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Last Updated: Saturday, 20 October 2007, 11:05 GMT 12:05 UK
The game which united a country
By Allan Little
BBC News

For many years, South Africa was a divided nation, both racially and in the sport people watched. Then, in 1995, a World Cup competition helped change things.

South Africa's Bryan Habana, foreground, scores his team's second try during the Rugby World Cup semi-final between South Africa and Argentina
Rugby in South Africa is no longer seen as being racially divisive
They were once the team that most South Africans loved to hate.

The team that inspired protests across the world calling for international sporting boycotts.

The team at the heart of South Africa's international sporting isolation.

Nelson Mandela himself spoke of listening to Springbok games on the radio during his long incarceration on Robben Island and rooting for whoever they were playing.

The all-white South African rugby team was one of the greatest symbols of apartheid. White supremacy at play.

Division

Football was the game favoured by most blacks, a game that went unnoticed in the affluent white suburbs.

A decade ago, one of South Africa's most talented and popular football players was a white man called Mark Fish.

Two sporting cultures there were, each with its own pantheon of heroes and triumphs and tragedies
He was recognised all over Africa. I remember a class of seven-year-olds in Sierra Leone chanting his name.

But he said he could go into a restaurant in his own home town - Pretoria - and none of his white fellow diners would bat an eyelid.

Only when the black waiter came to take his order would the commotion begin, as catering staff were summoned en masse from the kitchen to shake his hand and ask for his autograph.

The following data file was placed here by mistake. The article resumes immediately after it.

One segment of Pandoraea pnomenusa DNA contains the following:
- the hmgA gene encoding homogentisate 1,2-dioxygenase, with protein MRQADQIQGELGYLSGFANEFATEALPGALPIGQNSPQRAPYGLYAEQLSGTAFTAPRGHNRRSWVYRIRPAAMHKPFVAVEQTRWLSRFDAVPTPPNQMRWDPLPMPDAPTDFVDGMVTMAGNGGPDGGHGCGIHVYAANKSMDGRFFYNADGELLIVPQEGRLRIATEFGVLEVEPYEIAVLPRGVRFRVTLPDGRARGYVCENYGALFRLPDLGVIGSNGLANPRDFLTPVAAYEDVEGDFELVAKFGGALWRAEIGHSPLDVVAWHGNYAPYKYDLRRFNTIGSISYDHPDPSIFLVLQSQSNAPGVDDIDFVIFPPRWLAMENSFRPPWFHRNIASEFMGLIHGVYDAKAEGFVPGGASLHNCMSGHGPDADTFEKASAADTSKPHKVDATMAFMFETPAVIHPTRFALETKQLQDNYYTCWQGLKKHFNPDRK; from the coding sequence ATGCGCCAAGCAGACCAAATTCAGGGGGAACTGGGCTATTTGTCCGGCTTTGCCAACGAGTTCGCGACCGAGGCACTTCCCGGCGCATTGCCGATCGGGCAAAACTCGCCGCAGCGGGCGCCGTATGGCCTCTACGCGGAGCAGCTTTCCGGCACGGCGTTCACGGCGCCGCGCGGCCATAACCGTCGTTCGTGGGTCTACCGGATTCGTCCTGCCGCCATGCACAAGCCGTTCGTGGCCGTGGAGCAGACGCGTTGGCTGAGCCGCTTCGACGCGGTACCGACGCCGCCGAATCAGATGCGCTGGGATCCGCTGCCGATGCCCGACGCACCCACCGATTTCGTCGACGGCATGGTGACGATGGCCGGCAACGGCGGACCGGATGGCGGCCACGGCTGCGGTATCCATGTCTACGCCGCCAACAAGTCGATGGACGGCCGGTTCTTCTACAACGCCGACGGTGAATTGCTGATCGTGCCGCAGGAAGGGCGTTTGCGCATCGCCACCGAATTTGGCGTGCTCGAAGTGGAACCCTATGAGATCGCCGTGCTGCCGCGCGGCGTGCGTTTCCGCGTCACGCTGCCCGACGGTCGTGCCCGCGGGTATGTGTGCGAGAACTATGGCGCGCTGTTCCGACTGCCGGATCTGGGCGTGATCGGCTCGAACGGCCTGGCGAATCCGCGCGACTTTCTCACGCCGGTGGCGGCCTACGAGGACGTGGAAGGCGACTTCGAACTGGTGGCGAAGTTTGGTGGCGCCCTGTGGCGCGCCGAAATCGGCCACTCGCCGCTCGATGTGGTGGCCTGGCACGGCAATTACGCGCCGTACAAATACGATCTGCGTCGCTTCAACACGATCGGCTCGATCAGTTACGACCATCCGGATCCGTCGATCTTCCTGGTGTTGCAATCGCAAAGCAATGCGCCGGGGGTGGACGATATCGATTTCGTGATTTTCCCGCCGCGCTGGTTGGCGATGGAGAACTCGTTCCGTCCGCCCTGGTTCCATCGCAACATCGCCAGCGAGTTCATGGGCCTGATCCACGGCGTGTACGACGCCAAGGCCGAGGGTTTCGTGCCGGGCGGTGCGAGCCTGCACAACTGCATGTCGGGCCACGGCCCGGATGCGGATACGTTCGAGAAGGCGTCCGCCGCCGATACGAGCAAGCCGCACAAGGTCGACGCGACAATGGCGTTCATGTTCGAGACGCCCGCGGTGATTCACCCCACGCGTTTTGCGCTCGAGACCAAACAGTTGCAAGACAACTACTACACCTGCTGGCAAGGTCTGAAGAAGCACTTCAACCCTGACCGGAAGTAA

Thus was sporting South Africa divided, the way that everything in the old days was divided. There were two sporting cultures, each with its own pantheon of heroes and triumphs and tragedies.

It was the hated Springboks that turned all that around in three short magical weeks in 1995.

Mysterious rules

I went to watch one of the early games of the tournament with a good-humoured mixed race group of South African friends.

The white people brought their biltong and boerewors and their chilled tins of Castle lager.

Black South Africa fell in love with rugby and the hulking white men who dominated it
The black ones for the most part, watched in bemused and slightly sullen curiosity. The rules of the game were a closed book to them.

"Why do they keep passing the ball backwards?" one man asked me.

But as the tournament went on and it became clear that South Africa were going to do well, you felt the sullenness lift.

Black South Africa fell in love with rugby and the hulking white men who dominated it.

'The boks, the boks'

The nation's football team were known popularly as "bafana bafana" which means, simply "the boys the boys" in South Africa's Nguni languages.